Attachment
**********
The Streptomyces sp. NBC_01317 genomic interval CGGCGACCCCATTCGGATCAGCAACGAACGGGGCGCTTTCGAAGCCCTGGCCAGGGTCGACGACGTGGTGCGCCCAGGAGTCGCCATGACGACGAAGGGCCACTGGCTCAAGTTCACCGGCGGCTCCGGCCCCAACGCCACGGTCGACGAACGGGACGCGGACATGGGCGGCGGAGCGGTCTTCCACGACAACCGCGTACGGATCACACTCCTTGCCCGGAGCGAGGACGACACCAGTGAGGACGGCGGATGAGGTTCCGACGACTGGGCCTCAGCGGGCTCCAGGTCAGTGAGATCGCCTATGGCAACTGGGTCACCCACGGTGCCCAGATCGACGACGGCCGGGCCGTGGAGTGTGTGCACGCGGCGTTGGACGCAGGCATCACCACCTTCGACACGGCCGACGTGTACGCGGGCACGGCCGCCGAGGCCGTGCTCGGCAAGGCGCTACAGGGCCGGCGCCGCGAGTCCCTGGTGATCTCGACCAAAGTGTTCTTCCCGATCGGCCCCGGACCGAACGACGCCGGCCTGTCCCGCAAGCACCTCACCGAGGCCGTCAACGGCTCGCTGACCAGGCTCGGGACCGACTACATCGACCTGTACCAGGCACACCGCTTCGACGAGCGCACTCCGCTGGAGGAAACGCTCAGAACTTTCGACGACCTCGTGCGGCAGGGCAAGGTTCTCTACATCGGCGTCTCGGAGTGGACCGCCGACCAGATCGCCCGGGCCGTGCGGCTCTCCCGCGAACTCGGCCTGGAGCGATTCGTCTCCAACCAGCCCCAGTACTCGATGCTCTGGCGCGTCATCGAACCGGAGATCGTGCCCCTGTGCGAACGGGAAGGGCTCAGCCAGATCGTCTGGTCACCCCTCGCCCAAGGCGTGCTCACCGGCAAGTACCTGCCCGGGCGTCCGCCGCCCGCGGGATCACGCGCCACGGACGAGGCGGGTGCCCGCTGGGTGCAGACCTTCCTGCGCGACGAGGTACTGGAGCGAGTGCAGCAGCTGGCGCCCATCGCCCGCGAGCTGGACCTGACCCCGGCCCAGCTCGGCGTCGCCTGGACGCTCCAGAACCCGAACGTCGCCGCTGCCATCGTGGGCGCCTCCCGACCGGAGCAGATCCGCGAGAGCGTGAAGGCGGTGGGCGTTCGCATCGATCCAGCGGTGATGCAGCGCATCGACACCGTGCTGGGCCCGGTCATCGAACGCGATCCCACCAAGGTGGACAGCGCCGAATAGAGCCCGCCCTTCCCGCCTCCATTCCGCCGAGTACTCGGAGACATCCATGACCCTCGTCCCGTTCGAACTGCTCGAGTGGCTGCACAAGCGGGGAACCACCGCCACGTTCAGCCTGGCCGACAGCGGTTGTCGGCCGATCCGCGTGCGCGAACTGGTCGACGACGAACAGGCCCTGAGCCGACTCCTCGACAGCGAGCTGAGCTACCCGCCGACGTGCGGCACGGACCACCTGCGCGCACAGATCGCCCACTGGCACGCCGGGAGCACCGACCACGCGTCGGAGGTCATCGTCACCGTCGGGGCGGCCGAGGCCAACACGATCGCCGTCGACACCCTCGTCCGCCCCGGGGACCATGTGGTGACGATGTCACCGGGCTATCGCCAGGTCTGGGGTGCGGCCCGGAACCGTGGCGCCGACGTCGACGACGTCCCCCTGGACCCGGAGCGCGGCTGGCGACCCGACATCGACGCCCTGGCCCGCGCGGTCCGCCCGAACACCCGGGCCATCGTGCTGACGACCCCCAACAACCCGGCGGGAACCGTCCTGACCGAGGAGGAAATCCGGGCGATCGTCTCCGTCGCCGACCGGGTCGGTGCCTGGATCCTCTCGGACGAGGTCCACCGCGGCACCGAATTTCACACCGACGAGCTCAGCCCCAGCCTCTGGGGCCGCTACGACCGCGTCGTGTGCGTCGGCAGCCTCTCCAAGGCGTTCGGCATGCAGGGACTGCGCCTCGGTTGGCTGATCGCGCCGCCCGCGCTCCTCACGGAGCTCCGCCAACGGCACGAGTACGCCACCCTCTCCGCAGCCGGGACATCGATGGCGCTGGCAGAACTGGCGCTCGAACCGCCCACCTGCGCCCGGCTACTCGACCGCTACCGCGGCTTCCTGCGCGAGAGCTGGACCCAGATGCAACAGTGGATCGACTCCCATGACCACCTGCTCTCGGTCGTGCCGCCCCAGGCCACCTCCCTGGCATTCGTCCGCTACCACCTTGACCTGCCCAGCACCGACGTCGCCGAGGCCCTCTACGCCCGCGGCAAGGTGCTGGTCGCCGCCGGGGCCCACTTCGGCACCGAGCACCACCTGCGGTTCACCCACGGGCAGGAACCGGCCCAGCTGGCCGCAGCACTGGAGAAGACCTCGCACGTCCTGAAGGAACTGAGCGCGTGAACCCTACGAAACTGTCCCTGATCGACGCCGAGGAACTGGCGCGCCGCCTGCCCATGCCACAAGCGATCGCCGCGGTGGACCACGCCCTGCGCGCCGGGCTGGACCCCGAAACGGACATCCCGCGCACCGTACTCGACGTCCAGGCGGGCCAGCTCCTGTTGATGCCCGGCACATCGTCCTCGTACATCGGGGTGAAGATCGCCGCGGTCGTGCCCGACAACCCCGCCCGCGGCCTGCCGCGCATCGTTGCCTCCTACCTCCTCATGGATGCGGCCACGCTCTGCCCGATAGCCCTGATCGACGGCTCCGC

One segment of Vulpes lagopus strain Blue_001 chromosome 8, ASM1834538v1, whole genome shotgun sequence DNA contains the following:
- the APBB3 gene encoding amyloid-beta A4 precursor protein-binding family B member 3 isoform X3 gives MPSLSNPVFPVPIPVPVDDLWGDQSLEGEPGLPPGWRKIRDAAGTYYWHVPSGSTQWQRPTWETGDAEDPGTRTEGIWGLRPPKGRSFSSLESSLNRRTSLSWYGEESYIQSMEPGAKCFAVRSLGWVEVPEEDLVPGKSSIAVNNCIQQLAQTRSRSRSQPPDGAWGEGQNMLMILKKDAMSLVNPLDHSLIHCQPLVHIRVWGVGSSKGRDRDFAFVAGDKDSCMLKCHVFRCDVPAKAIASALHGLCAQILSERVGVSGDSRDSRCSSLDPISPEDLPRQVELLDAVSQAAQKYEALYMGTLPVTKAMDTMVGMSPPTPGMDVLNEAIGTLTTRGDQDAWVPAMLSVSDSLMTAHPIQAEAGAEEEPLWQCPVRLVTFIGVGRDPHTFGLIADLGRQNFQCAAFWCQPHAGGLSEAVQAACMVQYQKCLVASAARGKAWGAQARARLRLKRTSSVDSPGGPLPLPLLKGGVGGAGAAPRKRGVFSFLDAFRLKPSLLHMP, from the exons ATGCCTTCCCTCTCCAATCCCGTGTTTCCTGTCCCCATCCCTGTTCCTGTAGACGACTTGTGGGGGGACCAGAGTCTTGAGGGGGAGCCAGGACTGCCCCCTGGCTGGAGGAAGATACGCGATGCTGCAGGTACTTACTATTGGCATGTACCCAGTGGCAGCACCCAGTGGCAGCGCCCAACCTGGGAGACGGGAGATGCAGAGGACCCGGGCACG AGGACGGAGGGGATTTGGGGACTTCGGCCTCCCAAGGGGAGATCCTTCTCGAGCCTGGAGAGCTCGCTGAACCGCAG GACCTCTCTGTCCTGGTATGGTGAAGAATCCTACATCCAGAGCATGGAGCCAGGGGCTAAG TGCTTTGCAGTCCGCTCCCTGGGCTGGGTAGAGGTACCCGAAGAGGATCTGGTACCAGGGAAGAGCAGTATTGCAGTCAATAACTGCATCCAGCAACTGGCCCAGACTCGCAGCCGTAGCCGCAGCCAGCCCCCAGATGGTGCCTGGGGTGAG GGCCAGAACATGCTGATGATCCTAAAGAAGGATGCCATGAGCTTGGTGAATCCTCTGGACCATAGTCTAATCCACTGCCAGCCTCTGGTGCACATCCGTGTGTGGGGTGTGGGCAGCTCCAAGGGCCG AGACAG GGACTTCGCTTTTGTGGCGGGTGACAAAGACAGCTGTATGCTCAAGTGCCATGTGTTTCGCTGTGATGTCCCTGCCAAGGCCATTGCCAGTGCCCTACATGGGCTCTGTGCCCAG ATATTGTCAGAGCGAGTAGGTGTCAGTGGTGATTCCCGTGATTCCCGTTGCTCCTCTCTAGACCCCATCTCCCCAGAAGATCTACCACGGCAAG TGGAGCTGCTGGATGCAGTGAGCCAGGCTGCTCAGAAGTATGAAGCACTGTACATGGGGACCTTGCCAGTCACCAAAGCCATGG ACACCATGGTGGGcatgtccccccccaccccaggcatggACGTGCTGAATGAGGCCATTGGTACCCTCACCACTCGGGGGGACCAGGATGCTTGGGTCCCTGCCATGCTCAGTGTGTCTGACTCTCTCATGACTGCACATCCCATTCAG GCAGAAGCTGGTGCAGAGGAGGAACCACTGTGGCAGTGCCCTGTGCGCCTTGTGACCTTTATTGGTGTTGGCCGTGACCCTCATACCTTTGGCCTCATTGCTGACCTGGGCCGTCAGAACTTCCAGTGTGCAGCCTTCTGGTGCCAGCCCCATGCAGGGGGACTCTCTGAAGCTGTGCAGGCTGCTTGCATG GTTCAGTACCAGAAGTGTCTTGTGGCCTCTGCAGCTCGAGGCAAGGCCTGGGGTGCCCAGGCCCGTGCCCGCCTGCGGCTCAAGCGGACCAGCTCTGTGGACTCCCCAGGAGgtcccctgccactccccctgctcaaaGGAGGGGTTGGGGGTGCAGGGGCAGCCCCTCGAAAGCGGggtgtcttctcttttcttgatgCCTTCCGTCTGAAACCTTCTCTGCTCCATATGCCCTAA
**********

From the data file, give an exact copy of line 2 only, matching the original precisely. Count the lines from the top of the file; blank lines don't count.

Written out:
One segment of Vulpes lagopus strain Blue_001 chromosome 8, ASM1834538v1, whole genome shotgun sequence DNA contains the following: